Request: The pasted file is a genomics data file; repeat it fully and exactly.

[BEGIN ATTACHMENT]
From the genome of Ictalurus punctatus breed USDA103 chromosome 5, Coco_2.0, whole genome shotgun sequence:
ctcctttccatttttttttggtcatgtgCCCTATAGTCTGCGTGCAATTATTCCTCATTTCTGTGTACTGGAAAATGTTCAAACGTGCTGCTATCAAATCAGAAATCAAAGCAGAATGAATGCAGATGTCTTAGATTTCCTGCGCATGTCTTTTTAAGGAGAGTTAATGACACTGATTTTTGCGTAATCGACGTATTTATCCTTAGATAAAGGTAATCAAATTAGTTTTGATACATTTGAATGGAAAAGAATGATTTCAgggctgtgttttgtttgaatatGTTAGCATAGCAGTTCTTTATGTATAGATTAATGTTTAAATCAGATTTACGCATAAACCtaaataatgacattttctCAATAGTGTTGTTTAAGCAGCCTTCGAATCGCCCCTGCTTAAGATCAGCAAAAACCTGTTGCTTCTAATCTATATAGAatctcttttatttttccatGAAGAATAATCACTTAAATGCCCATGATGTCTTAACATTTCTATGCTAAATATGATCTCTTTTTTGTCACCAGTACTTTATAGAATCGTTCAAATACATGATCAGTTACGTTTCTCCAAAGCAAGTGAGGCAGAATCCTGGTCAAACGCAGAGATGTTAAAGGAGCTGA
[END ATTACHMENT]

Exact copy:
From the genome of Ictalurus punctatus breed USDA103 chromosome 5, Coco_2.0, whole genome shotgun sequence:
ctcctttccatttttttttggtcatgtgCCCTATAGTCTGCGTGCAATTATTCCTCATTTCTGTGTACTGGAAAATGTTCAAACGTGCTGCTATCAAATCAGAAATCAAAGCAGAATGAATGCAGATGTCTTAGATTTCCTGCGCATGTCTTTTTAAGGAGAGTTAATGACACTGATTTTTGCGTAATCGACGTATTTATCCTTAGATAAAGGTAATCAAATTAGTTTTGATACATTTGAATGGAAAAGAATGATTTCAgggctgtgttttgtttgaatatGTTAGCATAGCAGTTCTTTATGTATAGATTAATGTTTAAATCAGATTTACGCATAAACCtaaataatgacattttctCAATAGTGTTGTTTAAGCAGCCTTCGAATCGCCCCTGCTTAAGATCAGCAAAAACCTGTTGCTTCTAATCTATATAGAatctcttttatttttccatGAAGAATAATCACTTAAATGCCCATGATGTCTTAACATTTCTATGCTAAATATGATCTCTTTTTTGTCACCAGTACTTTATAGAATCGTTCAAATACATGATCAGTTACGTTTCTCCAAAGCAAGTGAGGCAGAATCCTGGTCAAACGCAGAGATGTTAAAGGAGCTGA